• 7.
    Pembe, Andrea
    et al.
    Uppsala University, Disciplinary Domain of Medicine and Pharmacy, Faculty of Medicine, Department of Women's and Children's Health, International Maternal and Child Health (IMCH). Muhimbili University of Health and Allied Sciences, School of Medicine, Department of Obstetrics and Gynaecology.
    Mbekenga, Columba K.
    Uppsala University, Disciplinary Domain of Medicine and Pharmacy, Faculty of Medicine, Department of Women's and Children's Health, International Maternal and Child Health (IMCH). Aga Khan University, School of Nursing and Midwifery.
    Olsson, Pia
    Uppsala University, Disciplinary Domain of Medicine and Pharmacy, Faculty of Medicine, Department of Women's and Children's Health, International Maternal and Child Health (IMCH).
    Darj, Elisabeth
    Uppsala University, Disciplinary Domain of Medicine and Pharmacy, Faculty of Medicine, Department of Women's and Children's Health, International Maternal and Child Health (IMCH). Norwegian University of Science and Technology, NTNU, Department of Public Health and Nursing; St Olav's Hospital, Department of Obstetrics and Gynaecology.
    Why do women not adhere to advice on maternal referral in rural Tanzania?: Narratives of women and their family members2017In: Global Health Action, ISSN 1654-9716, E-ISSN 1654-9880, Vol. 10, no 1, article id 1364888Article in journal (Refereed)
    Abstract [en]

    Background: In most low-income countries, many women with high-risk pregnancies and complications do not reach the referral hospitals despite the provision of referral advice.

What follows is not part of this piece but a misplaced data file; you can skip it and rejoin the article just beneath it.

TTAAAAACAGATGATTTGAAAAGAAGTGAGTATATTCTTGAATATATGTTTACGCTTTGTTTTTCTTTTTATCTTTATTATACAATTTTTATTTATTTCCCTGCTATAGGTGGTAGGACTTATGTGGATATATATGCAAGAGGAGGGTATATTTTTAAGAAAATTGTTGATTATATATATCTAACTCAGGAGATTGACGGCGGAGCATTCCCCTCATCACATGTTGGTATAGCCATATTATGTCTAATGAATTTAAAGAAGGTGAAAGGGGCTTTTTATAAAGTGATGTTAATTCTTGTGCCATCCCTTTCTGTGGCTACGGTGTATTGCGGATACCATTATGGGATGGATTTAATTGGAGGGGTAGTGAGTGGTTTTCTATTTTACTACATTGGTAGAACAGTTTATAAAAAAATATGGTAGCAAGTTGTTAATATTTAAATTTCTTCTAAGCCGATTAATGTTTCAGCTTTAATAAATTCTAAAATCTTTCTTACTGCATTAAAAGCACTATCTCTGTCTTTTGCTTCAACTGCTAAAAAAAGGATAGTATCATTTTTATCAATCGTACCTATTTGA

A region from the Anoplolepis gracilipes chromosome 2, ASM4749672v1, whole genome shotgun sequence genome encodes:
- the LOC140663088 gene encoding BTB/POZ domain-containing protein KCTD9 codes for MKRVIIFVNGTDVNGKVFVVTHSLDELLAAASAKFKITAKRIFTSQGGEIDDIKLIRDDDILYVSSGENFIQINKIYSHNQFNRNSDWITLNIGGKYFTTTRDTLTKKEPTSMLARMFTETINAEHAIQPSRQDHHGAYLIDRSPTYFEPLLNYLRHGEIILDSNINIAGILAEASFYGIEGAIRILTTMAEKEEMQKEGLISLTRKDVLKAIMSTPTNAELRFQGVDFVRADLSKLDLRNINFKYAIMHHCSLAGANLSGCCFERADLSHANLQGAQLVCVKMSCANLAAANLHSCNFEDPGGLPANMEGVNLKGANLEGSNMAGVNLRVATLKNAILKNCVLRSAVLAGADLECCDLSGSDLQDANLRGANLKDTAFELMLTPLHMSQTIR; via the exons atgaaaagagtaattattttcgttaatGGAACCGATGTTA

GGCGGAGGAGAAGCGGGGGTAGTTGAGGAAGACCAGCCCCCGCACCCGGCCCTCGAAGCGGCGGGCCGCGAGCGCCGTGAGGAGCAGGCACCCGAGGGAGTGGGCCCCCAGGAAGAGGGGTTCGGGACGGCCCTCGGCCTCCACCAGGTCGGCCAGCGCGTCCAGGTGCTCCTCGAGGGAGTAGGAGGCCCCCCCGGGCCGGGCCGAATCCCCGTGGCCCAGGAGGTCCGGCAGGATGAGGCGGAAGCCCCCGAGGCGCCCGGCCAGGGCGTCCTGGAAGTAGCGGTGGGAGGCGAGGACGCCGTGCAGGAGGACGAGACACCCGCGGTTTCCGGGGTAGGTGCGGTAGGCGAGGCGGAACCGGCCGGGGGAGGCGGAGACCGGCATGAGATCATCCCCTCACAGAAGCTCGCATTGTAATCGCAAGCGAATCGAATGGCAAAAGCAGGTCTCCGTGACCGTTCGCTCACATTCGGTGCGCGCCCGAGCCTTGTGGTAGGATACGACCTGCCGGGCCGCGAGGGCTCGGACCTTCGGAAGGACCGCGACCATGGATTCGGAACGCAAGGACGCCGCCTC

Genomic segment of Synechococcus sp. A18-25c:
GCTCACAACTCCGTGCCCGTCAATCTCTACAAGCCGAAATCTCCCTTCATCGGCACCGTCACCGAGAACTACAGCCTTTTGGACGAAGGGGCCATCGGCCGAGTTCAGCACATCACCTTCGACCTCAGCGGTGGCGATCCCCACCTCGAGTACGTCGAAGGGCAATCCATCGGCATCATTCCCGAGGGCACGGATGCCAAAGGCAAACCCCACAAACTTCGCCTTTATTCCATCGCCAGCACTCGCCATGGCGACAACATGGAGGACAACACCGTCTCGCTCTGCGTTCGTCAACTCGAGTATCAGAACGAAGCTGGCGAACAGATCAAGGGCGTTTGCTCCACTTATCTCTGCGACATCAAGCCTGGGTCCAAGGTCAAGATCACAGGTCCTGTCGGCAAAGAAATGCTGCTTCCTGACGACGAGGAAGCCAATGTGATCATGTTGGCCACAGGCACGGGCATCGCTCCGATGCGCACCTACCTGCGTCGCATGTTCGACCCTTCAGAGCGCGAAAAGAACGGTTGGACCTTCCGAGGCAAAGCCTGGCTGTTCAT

Objective: To explore how antenatal maternal referral advice is understood and handled in a rural Tanzanian community.

    Methods: Individual in-depth interviews were conducted with six women who did not go to hospital and 13 people who were involved in the referral advice. Narrative analysis was used to describe and create meanings out of the decision-making process.

    Results: In all interviews, not following the referral advice was greatly influenced by close family members. Three main traits of how referral advice was understood emerged: convinced referral is not necessary, accepting referral advice but delayed by others, and passive and moving with the wind. The main reasons given for declining the referral advice included discrediting midwives' advice, citing previous successful deliveries despite referral advice; being afraid of undergoing surgery; lack of support for care of siblings at home; and high costs incurred during referral.

    Conclusions: Declining maternal referral advice centred around the pregnant women's position and their dependence on the family members around them, with a decreased ability to show autonomy. If they were socially and economically empowered, women could positively influence decision making during maternal referrals.